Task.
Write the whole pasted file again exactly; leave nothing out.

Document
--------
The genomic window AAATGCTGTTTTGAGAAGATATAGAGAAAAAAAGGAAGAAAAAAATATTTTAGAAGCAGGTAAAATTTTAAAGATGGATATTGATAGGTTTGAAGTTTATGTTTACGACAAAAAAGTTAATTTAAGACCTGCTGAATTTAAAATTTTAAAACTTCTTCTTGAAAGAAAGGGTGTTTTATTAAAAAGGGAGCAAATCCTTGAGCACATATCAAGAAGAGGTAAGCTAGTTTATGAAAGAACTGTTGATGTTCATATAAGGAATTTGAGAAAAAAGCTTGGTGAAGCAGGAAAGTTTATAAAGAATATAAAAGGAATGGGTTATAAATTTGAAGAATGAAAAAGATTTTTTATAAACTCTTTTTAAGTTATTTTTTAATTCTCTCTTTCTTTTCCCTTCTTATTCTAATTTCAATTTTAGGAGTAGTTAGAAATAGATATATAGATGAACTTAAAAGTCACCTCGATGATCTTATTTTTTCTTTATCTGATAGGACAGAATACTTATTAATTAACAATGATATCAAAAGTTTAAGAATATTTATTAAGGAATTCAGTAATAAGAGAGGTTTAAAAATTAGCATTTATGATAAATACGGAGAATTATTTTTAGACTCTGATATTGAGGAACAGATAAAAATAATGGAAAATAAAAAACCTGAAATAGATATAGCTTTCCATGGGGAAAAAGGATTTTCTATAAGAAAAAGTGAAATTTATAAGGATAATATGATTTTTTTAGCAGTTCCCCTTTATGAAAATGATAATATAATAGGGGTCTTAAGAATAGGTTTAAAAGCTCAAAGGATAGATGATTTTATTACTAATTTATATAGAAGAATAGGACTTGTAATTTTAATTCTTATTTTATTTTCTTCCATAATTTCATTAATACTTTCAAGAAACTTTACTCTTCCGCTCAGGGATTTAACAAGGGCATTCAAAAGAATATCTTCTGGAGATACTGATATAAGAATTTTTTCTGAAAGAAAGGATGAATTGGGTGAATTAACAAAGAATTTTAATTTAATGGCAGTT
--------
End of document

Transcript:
The genomic window AAATGCTGTTTTGAGAAGATATAGAGAAAAAAAGGAAGAAAAAAATATTTTAGAAGCAGGTAAAATTTTAAAGATGGATATTGATAGGTTTGAAGTTTATGTTTACGACAAAAAAGTTAATTTAAGACCTGCTGAATTTAAAATTTTAAAACTTCTTCTTGAAAGAAAGGGTGTTTTATTAAAAAGGGAGCAAATCCTTGAGCACATATCAAGAAGAGGTAAGCTAGTTTATGAAAGAACTGTTGATGTTCATATAAGGAATTTGAGAAAAAAGCTTGGTGAAGCAGGAAAGTTTATAAAGAATATAAAAGGAATGGGTTATAAATTTGAAGAATGAAAAAGATTTTTTATAAACTCTTTTTAAGTTATTTTTTAATTCTCTCTTTCTTTTCCCTTCTTATTCTAATTTCAATTTTAGGAGTAGTTAGAAATAGATATATAGATGAACTTAAAAGTCACCTCGATGATCTTATTTTTTCTTTATCTGATAGGACAGAATACTTATTAATTAACAATGATATCAAAAGTTTAAGAATATTTATTAAGGAATTCAGTAATAAGAGAGGTTTAAAAATTAGCATTTATGATAAATACGGAGAATTATTTTTAGACTCTGATATTGAGGAACAGATAAAAATAATGGAAAATAAAAAACCTGAAATAGATATAGCTTTCCATGGGGAAAAAGGATTTTCTATAAGAAAAAGTGAAATTTATAAGGATAATATGATTTTTTTAGCAGTTCCCCTTTATGAAAATGATAATATAATAGGGGTCTTAAGAATAGGTTTAAAAGCTCAAAGGATAGATGATTTTATTACTAATTTATATAGAAGAATAGGACTTGTAATTTTAATTCTTATTTTATTTTCTTCCATAATTTCATTAATACTTTCAAGAAACTTTACTCTTCCGCTCAGGGATTTAACAAGGGCATTCAAAAGAATATCTTCTGGAGATACTGATATAAGAATTTTTTCTGAAAGAAAGGATGAATTGGGTGAATTAACAAAGAATTTTAATTTAATGGCAGTT